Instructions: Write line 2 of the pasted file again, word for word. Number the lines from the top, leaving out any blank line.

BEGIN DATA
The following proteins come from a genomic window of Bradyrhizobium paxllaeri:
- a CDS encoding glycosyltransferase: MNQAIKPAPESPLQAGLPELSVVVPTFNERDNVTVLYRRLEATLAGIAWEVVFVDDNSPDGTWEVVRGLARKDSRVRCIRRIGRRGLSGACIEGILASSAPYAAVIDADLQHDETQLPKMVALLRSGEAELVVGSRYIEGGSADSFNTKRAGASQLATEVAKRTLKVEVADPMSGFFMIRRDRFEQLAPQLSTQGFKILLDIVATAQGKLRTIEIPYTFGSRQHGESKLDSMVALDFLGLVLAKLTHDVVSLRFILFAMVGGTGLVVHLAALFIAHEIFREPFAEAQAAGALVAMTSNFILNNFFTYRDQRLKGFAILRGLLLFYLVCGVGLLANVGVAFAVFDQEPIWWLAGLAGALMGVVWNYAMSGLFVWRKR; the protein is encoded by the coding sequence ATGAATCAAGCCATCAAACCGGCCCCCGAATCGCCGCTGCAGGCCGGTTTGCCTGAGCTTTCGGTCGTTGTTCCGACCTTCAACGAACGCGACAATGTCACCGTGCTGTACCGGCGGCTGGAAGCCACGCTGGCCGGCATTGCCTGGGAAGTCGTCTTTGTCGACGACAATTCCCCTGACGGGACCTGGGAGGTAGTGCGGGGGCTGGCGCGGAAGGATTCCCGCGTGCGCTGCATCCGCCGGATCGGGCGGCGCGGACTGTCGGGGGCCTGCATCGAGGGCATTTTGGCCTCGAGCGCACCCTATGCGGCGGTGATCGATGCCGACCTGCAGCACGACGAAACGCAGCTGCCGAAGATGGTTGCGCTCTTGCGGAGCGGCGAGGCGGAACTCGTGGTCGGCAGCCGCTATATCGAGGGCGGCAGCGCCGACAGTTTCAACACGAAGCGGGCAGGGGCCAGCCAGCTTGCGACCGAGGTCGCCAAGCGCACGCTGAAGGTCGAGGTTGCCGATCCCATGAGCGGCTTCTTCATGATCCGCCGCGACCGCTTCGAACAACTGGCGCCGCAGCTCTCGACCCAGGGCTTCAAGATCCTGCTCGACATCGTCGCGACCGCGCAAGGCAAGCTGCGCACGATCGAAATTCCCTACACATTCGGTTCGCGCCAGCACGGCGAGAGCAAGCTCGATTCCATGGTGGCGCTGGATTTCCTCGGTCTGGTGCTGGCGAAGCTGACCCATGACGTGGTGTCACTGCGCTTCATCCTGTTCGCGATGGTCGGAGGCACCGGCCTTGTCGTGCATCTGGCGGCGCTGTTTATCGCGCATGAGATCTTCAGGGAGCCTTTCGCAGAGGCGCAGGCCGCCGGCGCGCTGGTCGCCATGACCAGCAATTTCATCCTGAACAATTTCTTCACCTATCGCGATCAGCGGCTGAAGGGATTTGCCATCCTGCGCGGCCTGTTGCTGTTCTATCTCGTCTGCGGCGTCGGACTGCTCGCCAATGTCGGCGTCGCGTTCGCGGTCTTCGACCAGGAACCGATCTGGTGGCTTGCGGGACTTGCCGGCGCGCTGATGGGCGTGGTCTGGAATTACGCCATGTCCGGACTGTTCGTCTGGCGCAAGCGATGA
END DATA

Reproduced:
- a CDS encoding glycosyltransferase: MNQAIKPAPESPLQAGLPELSVVVPTFNERDNVTVLYRRLEATLAGIAWEVVFVDDNSPDGTWEVVRGLARKDSRVRCIRRIGRRGLSGACIEGILASSAPYAAVIDADLQHDETQLPKMVALLRSGEAELVVGSRYIEGGSADSFNTKRAGASQLATEVAKRTLKVEVADPMSGFFMIRRDRFEQLAPQLSTQGFKILLDIVATAQGKLRTIEIPYTFGSRQHGESKLDSMVALDFLGLVLAKLTHDVVSLRFILFAMVGGTGLVVHLAALFIAHEIFREPFAEAQAAGALVAMTSNFILNNFFTYRDQRLKGFAILRGLLLFYLVCGVGLLANVGVAFAVFDQEPIWWLAGLAGALMGVVWNYAMSGLFVWRKR; the protein is encoded by the coding sequence ATGAATCAAGCCATCAAACCGGCCCCCGAATCGCCGCTGCAGGCCGGTTTGCCTGAGCTTTCGGTCGTTGTTCCGACCTTCAACGAACGCGACAATGTCACCGTGCTGTACCGGCGGCTGGAAGCCACGCTGGCCGGCATTGCCTGGGAAGTCGTCTTTGTCGACGACAATTCCCCTGACGGGACCTGGGAGGTAGTGCGGGGGCTGGCGCGGAAGGATTCCCGCGTGCGCTGCATCCGCCGGATCGGGCGGCGCGGACTGTCGGGGGCCTGCATCGAGGGCATTTTGGCCTCGAGCGCACCCTATGCGGCGGTGATCGATGCCGACCTGCAGCACGACGAAACGCAGCTGCCGAAGATGGTTGCGCTCTTGCGGAGCGGCGAGGCGGAACTCGTGGTCGGCAGCCGCTATATCGAGGGCGGCAGCGCCGACAGTTTCAACACGAAGCGGGCAGGGGCCAGCCAGCTTGCGACCGAGGTCGCCAAGCGCACGCTGAAGGTCGAGGTTGCCGATCCCATGAGCGGCTTCTTCATGATCCGCCGCGACCGCTTCGAACAACTGGCGCCGCAGCTCTCGACCCAGGGCTTCAAGATCCTGCTCGACATCGTCGCGACCGCGCAAGGCAAGCTGCGCACGATCGAAATTCCCTACACATTCGGTTCGCGCCAGCACGGCGAGAGCAAGCTCGATTCCATGGTGGCGCTGGATTTCCTCGGTCTGGTGCTGGCGAAGCTGACCCATGACGTGGTGTCACTGCGCTTCATCCTGTTCGCGATGGTCGGAGGCACCGGCCTTGTCGTGCATCTGGCGGCGCTGTTTATCGCGCATGAGATCTTCAGGGAGCCTTTCGCAGAGGCGCAGGCCGCCGGCGCGCTGGTCGCCATGACCAGCAATTTCATCCTGAACAATTTCTTCACCTATCGCGATCAGCGGCTGAAGGGATTTGCCATCCTGCGCGGCCTGTTGCTGTTCTATCTCGTCTGCGGCGTCGGACTGCTCGCCAATGTCGGCGTCGCGTTCGCGGTCTTCGACCAGGAACCGATCTGGTGGCTTGCGGGACTTGCCGGCGCGCTGATGGGCGTGGTCTGGAATTACGCCATGTCCGGACTGTTCGTCTGGCGCAAGCGATGA